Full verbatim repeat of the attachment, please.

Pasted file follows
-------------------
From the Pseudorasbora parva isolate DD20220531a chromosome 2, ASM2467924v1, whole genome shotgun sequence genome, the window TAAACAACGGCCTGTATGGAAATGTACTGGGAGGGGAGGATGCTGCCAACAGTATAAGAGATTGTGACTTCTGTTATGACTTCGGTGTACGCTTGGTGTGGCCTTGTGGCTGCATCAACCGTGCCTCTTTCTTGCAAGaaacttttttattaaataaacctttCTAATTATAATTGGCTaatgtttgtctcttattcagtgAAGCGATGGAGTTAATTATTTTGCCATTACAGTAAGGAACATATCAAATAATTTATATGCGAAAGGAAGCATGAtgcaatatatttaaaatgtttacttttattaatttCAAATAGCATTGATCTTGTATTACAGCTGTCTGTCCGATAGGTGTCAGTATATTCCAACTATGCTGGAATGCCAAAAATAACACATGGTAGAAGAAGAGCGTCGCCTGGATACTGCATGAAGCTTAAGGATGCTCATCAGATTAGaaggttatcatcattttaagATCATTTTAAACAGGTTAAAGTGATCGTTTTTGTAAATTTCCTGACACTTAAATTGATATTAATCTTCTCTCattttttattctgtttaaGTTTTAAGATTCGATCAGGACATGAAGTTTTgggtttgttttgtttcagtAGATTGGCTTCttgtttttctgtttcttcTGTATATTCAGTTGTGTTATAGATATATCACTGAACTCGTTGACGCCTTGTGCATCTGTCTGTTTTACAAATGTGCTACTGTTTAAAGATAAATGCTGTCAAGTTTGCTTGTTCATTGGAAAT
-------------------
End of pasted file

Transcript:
From the Pseudorasbora parva isolate DD20220531a chromosome 2, ASM2467924v1, whole genome shotgun sequence genome, the window TAAACAACGGCCTGTATGGAAATGTACTGGGAGGGGAGGATGCTGCCAACAGTATAAGAGATTGTGACTTCTGTTATGACTTCGGTGTACGCTTGGTGTGGCCTTGTGGCTGCATCAACCGTGCCTCTTTCTTGCAAGaaacttttttattaaataaacctttCTAATTATAATTGGCTaatgtttgtctcttattcagtgAAGCGATGGAGTTAATTATTTTGCCATTACAGTAAGGAACATATCAAATAATTTATATGCGAAAGGAAGCATGAtgcaatatatttaaaatgtttacttttattaatttCAAATAGCATTGATCTTGTATTACAGCTGTCTGTCCGATAGGTGTCAGTATATTCCAACTATGCTGGAATGCCAAAAATAACACATGGTAGAAGAAGAGCGTCGCCTGGATACTGCATGAAGCTTAAGGATGCTCATCAGATTAGaaggttatcatcattttaagATCATTTTAAACAGGTTAAAGTGATCGTTTTTGTAAATTTCCTGACACTTAAATTGATATTAATCTTCTCTCattttttattctgtttaaGTTTTAAGATTCGATCAGGACATGAAGTTTTgggtttgttttgtttcagtAGATTGGCTTCttgtttttctgtttcttcTGTATATTCAGTTGTGTTATAGATATATCACTGAACTCGTTGACGCCTTGTGCATCTGTCTGTTTTACAAATGTGCTACTGTTTAAAGATAAATGCTGTCAAGTTTGCTTGTTCATTGGAAAT